Module 1: Introduction to Dementia
Module 2: Dementia Stages and Assessment
Module 3: Behavioral Symptoms and Non-Pharmacological Therapies
Module 4: Palliative Care and Medication Use in Dementia Care
Module 5: Dementia and Caregiving
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3.2 How to Treat Behavioral Symptoms of Dementia?

There is a six-step iterative approach designed to prevent, identify, and address behavioral symptoms of dementia. This framework offers primary care doctors a way to integrate nonpharmacologic approaches into their daily practice effectively.
Step 1: Identify whether or not a patient is suffering from behavioral symptoms. Screening is performed using standardized tools.
Step 2: Determine the symptoms that are occurring, recognize the danger of symptoms, and answer questions like the following:

  • Are the symptoms sudden?
  • Is there a safety concern?
  • Is the caregiver distressed?

In this step, medications for the patient are reviewed, and the caregiver is educated.
Step 3: Find the underlying causes of the condition. Potential causes may be connected to the patient, the caregiver, or the environment.
Step 4: Create a treatment plan. A generalized approach may be used depending on the type of behavior/behaviors the patient shows. A treatment plan must have multiple strategies.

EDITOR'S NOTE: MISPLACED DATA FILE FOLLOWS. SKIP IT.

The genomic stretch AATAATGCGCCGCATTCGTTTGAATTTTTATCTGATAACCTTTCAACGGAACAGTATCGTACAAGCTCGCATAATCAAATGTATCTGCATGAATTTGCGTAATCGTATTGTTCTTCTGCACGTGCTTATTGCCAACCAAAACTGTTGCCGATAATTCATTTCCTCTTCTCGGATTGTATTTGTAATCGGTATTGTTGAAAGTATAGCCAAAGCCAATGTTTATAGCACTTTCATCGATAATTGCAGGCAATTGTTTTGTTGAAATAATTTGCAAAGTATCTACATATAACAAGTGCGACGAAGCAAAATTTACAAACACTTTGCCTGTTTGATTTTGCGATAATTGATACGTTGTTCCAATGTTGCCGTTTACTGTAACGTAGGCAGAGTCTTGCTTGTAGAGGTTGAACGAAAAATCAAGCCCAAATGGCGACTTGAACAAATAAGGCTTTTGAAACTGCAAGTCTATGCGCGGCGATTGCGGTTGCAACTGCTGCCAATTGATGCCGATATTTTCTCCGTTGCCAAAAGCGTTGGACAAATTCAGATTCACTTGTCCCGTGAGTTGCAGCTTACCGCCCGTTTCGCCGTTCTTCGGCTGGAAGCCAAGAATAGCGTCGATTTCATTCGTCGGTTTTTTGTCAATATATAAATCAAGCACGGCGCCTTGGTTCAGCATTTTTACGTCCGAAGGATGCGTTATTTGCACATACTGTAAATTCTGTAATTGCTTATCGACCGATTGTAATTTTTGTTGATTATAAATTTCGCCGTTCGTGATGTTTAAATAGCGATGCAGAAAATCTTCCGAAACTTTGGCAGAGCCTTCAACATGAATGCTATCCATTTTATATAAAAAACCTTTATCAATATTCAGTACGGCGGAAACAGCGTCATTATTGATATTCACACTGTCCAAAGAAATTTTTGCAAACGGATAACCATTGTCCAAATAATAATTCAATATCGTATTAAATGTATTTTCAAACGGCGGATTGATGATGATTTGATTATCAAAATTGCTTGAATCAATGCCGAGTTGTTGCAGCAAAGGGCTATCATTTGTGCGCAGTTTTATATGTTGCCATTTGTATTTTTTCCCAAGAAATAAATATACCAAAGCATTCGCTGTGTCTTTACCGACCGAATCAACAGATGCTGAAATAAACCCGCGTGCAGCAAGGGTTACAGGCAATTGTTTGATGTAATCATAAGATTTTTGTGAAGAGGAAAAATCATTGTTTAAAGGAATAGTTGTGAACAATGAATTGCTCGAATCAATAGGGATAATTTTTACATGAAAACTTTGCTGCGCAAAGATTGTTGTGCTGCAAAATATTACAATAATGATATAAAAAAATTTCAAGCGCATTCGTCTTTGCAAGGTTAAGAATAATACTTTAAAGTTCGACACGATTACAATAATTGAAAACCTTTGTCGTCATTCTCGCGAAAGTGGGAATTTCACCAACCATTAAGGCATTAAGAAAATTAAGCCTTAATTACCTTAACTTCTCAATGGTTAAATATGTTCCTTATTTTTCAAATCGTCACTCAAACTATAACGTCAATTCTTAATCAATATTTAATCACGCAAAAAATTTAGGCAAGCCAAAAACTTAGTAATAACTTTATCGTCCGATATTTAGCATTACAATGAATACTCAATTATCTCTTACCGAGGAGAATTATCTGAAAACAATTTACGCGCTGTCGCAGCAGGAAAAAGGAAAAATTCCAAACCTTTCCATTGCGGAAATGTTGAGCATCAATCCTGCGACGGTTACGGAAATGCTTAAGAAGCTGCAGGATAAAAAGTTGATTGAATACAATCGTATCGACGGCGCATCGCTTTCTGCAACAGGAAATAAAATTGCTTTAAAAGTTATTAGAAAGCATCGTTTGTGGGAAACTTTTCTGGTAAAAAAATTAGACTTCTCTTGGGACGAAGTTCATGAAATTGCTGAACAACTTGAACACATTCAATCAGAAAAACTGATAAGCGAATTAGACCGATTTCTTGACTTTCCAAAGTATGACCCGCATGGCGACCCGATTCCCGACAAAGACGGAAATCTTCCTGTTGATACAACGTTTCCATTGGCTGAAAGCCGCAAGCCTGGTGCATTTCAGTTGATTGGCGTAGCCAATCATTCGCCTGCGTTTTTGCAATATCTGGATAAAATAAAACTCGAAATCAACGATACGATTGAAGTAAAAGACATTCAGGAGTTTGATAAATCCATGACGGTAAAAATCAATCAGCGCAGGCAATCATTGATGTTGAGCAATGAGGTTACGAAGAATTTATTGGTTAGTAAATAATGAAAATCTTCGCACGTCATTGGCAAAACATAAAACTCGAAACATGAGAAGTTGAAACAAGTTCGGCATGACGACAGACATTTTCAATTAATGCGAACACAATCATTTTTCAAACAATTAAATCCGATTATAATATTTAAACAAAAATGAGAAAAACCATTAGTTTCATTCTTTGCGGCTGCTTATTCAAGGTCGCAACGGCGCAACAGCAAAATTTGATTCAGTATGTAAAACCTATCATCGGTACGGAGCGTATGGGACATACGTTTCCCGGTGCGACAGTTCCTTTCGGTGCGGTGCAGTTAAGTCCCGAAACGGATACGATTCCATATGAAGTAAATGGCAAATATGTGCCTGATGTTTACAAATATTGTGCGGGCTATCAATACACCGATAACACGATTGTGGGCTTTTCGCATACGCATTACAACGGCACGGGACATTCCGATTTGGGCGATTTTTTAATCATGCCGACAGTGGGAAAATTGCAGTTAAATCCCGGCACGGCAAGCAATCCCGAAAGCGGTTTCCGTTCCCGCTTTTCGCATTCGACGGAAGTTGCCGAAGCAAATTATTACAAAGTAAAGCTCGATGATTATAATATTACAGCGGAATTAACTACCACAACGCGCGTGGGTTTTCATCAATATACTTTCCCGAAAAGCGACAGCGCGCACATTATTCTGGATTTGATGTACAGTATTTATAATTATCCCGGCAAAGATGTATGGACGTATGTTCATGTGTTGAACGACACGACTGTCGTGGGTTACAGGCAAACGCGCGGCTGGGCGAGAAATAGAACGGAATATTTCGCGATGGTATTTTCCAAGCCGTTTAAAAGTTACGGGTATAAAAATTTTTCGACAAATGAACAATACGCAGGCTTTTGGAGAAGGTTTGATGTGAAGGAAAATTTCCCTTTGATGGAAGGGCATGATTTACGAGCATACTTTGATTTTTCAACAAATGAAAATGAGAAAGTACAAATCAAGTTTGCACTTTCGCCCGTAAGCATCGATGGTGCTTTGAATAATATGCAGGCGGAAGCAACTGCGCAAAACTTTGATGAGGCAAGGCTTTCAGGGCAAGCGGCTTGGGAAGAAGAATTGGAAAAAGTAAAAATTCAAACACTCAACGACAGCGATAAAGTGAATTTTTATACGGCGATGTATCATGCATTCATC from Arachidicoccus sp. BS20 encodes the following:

Three broad approaches can be used:

  • Generalized Approach – It helps the person with dementia engage with their environment and improves the caregiver’s education, support, and skills.
  • Targeted Approach – It uses problem-solving strategies to eliminate particular behaviors.
  • Clinical Approach – The caregiver utilizes the help of a psychologist or a neuropsychiatrist.

Step 5: Evaluate if the plan has reduced the symptoms or if the symptoms have progressed. If the symptoms have worsened, the reason should be found, recommendations should be revised, and a new treatment plan must be formed with the help of experts.
Step 6: Perform monitoring, and reassess the symptoms, caregiver distress, and nonpharmacologic strategy use.

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